Pre-exposure prophylaxis, or PrEP, is a way of preventing HIV. If you’re HIV-negative, you can take certain HIV medications before coming into contact with HIV, and it reduces the likelihood that you will contract HIV.

PrEP is very very effective. If you take 7 pills a week, your risk of contracting HIV goes down by 99%. That is, if you receive unprotected anal sex from an HIV-positive partner, you have a 1 in 100 chance of getting HIV. If you are on PrEP, you instead have a 1 in 10000 chance of getting HIV. If you use condoms, you have a 1 in 50000 chance of getting HIV. [ETA: numbers fixed; thank you Keller.]

Even if you miss a pill sometimes, PrEP can be very effective. If you take four pills a week, your risk goes down by 96%, and if you take only two pills a week, your risk goes down by 76%.

You have to take PrEP for a week for it to start working for anal sex, and three weeks for it to start working for vaginal sex. When you stop taking PrEP, you should continue taking it for at least four weeks after your last possible exposure to HIV.

PrEP has very few side effects and is considerably safer than, for example, the birth control pill. Some people report gastrointestinal issues in the first month of taking it (I personally experienced nausea for one day), but these side effects will go away after the first month. If you take PrEP, you may experience a small increase in serum creatinine, which is filtered by the kidneys. While PrEP has not been linked to loss of kidney function, your doctor will monitor your kidney function, and it might not be a good idea to take it if you have kidney issues. If you’re on PrEP, you will have to go to the doctor more often for blood tests. People have taken PrEP for up to five years without long-term health consequences.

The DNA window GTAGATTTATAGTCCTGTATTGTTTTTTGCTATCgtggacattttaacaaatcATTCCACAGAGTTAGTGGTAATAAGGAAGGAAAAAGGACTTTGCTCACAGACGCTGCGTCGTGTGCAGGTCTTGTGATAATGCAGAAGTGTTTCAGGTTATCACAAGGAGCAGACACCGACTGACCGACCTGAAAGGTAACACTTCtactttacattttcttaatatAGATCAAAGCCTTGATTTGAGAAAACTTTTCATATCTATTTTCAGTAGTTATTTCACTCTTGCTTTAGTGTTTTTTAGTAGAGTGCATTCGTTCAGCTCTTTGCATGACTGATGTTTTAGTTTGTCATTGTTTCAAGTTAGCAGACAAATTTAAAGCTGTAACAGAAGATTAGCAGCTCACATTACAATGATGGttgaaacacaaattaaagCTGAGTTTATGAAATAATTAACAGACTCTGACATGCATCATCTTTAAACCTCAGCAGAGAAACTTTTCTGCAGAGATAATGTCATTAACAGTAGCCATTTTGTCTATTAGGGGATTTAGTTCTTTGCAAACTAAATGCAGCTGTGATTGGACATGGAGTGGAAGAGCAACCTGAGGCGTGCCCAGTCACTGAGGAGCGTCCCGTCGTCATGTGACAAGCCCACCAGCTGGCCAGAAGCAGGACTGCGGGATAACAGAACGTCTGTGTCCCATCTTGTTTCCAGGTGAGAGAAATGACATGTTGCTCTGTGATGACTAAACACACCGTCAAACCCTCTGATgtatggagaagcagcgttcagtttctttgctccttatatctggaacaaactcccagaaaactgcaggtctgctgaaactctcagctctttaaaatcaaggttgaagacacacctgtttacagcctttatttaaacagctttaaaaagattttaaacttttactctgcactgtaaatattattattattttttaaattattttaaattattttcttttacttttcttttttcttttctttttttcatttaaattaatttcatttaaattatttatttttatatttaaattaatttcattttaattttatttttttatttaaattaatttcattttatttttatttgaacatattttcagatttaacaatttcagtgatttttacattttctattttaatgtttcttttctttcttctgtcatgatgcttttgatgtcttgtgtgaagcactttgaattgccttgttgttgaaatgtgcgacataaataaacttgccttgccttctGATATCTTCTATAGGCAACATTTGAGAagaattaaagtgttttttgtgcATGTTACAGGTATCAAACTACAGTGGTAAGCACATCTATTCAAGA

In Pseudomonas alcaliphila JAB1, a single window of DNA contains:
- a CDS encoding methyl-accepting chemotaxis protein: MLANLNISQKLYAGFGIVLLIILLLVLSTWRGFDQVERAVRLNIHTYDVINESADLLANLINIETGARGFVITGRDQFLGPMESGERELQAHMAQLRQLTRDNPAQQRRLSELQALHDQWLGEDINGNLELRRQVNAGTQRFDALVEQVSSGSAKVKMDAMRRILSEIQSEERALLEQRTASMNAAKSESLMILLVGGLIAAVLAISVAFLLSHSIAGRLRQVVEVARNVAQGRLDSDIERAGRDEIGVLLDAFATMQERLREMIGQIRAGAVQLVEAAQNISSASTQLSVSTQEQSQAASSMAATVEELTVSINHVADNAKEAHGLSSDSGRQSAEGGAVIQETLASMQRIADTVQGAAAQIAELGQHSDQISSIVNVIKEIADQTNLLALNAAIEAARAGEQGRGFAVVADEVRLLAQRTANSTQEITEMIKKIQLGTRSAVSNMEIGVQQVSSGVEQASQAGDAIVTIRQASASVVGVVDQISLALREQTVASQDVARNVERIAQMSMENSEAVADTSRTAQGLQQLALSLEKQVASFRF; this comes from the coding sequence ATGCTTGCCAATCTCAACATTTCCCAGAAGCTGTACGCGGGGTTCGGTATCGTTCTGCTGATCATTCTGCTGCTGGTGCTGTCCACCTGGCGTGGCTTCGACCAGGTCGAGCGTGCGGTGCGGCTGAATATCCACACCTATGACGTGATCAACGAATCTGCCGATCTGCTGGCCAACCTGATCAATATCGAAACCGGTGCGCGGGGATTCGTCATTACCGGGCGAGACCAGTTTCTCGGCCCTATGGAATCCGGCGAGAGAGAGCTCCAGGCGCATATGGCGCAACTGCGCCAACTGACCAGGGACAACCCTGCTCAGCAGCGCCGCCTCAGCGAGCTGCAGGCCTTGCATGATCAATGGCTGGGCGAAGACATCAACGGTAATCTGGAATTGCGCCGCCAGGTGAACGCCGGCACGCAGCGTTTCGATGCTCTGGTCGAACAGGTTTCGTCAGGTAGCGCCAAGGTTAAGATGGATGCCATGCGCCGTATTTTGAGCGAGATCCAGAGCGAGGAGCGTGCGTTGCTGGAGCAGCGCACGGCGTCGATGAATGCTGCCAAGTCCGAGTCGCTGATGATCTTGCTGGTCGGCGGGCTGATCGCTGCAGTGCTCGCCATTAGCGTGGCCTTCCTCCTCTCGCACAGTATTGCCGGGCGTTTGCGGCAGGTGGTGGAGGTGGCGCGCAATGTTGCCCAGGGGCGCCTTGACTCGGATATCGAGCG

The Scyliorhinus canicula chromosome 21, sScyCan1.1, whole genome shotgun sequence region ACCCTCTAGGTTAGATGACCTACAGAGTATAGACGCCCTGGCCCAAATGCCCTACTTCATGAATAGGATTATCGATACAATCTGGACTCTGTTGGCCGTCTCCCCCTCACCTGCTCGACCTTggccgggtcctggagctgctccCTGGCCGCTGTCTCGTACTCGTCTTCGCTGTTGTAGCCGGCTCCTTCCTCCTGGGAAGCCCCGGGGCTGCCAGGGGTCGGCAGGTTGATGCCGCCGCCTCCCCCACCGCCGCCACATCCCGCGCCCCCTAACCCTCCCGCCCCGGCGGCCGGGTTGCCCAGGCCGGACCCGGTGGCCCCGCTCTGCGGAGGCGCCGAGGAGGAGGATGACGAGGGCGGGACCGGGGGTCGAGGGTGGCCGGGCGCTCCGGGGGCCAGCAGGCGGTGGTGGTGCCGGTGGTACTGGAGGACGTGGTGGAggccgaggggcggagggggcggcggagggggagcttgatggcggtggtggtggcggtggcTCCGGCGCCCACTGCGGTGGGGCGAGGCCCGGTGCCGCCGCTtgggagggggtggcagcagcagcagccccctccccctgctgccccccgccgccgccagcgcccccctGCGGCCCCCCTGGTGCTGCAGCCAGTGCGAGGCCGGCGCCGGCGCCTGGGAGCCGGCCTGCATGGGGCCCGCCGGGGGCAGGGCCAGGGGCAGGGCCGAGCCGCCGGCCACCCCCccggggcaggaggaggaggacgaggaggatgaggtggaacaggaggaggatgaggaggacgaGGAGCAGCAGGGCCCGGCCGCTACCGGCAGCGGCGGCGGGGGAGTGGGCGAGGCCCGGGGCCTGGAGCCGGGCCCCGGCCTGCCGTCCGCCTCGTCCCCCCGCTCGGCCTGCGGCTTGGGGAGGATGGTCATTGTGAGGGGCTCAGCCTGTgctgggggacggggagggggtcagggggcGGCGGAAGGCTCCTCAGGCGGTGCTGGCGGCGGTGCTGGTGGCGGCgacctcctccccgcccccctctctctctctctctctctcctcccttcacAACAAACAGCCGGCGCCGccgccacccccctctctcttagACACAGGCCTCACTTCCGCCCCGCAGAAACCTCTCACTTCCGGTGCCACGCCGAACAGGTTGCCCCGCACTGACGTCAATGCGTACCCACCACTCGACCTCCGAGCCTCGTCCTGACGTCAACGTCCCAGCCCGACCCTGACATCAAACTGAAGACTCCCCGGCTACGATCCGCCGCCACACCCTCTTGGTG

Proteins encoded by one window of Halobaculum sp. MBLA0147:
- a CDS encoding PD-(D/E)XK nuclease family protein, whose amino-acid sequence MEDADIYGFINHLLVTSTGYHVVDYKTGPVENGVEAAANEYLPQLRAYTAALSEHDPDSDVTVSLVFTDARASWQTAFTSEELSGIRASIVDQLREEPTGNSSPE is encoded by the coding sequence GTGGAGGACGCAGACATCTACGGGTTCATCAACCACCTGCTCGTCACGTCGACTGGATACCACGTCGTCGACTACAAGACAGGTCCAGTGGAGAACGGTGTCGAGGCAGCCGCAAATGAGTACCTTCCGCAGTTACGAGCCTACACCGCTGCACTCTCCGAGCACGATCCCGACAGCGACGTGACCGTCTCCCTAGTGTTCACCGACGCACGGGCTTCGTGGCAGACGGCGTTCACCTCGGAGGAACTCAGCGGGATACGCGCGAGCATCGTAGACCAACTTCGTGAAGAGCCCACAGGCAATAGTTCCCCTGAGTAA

PrEP is usually covered by insurance, and there are medication assistance programs to help high-risk people pay for it.

PrEP only protects against HIV, not other STIs or pregnancy.

You should consider being on PrEP if you have sex that puts you at a high risk of contracting HIV. Here are some people who should consider being on PrEP:

  • People who have sex for money, drugs, housing, etc. and their partners.
  • People who inject drugs and share needles.
  • People who have unprotected sex with people who are HIV-positive or whose status they are not sure of. (“I met him that night and he said he was clean” does not count as “sure of.”)
  • People who drink heavily or use drugs in a context where they might wind up having unprotected sex.
  • People who have recently contracted an STI.
  • People who have anonymous sex with men or trans people who have sex with men or trans people.

It can be easy to overestimate your risk of HIV. For example, if you are polyamorous, have sex within your extended polycule, use condoms reliably, have a gossipy enough polycule that you know the HIV status and condom use habits of random acquaintances*, and know that everyone you’re sleeping with uses condoms reliably and gets tested regularly and doesn’t have HIV, you’re pretty safe from HIV. I don’t think people should rush out and get PrEP without considering how likely it is that they will get HIV.

However, even if you aren’t at high risk of HIV, you may want to consider taking PrEP for peace of mind. If you regularly feel anxious about contracting HIV or are avoiding casual sex that would make you happy and fulfilled because of fear of HIV, PrEP might be a good decision for you even if you’re objectively at fairly low risk.

*This may be redundant with ‘is a polycule.’